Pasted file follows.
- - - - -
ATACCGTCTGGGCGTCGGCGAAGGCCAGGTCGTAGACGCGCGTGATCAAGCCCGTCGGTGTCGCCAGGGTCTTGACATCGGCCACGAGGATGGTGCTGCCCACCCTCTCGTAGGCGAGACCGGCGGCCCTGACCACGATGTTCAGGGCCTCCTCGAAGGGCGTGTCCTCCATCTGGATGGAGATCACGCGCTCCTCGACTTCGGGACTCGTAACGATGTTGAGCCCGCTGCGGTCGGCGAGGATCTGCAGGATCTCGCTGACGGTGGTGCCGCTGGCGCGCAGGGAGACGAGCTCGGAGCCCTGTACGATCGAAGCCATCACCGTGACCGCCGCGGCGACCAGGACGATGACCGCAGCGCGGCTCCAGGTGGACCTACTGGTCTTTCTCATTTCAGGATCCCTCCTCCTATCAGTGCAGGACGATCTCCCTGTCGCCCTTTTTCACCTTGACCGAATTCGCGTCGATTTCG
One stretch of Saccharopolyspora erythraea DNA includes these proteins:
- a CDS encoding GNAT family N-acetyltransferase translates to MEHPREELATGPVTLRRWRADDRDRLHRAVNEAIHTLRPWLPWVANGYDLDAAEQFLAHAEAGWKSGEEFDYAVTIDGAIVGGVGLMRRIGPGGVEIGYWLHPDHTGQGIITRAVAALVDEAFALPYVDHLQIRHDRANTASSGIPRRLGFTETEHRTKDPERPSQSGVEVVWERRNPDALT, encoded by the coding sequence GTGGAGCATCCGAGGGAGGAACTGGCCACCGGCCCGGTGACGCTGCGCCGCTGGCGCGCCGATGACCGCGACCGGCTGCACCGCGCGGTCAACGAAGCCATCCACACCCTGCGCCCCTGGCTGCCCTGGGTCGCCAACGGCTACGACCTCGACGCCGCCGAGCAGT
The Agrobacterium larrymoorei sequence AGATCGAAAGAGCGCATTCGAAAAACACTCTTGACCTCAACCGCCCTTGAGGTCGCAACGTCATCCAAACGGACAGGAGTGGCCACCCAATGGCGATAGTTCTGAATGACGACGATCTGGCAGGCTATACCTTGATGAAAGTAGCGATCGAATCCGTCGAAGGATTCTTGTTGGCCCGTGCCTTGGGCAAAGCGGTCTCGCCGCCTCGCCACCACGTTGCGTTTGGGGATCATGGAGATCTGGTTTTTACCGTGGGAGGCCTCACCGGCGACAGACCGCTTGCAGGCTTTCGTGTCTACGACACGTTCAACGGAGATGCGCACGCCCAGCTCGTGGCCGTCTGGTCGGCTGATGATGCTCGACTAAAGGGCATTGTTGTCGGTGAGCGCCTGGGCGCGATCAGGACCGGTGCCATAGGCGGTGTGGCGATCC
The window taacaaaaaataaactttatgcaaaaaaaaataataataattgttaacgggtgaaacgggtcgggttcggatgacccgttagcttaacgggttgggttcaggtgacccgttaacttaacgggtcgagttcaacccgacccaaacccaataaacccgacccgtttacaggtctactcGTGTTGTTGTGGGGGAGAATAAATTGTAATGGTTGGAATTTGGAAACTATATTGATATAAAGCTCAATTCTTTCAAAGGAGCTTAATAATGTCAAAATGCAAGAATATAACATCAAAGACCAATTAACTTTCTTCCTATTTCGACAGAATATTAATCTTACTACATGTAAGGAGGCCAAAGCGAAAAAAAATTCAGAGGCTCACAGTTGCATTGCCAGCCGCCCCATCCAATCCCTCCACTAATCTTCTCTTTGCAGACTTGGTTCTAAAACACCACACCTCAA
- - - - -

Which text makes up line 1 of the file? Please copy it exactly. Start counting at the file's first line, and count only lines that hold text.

ATACCGTCTGGGCGTCGGCGAAGGCCAGGTCGTAGACGCGCGTGATCAAGCCCGTCGGTGTCGCCAGGGTCTTGACATCGGCCACGAGGATGGTGCTGCCCACCCTCTCGTAGGCGAGACCGGCGGCCCTGACCACGATGTTCAGGGCCTCCTCGAAGGGCGTGTCCTCCATCTGGATGGAGATCACGCGCTCCTCGACTTCGGGACTCGTAACGATGTTGAGCCCGCTGCGGTCGGCGAGGATCTGCAGGATCTCGCTGACGGTGGTGCCGCTGGCGCGCAGGGAGACGAGCTCGGAGCCCTGTACGATCGAAGCCATCACCGTGACCGCCGCGGCGACCAGGACGATGACCGCAGCGCGGCTCCAGGTGGACCTACTGGTCTTTCTCATTTCAGGATCCCTCCTCCTATCAGTGCAGGACGATCTCCCTGTCGCCCTTTTTCACCTTGACCGAATTCGCGTCGATTTCG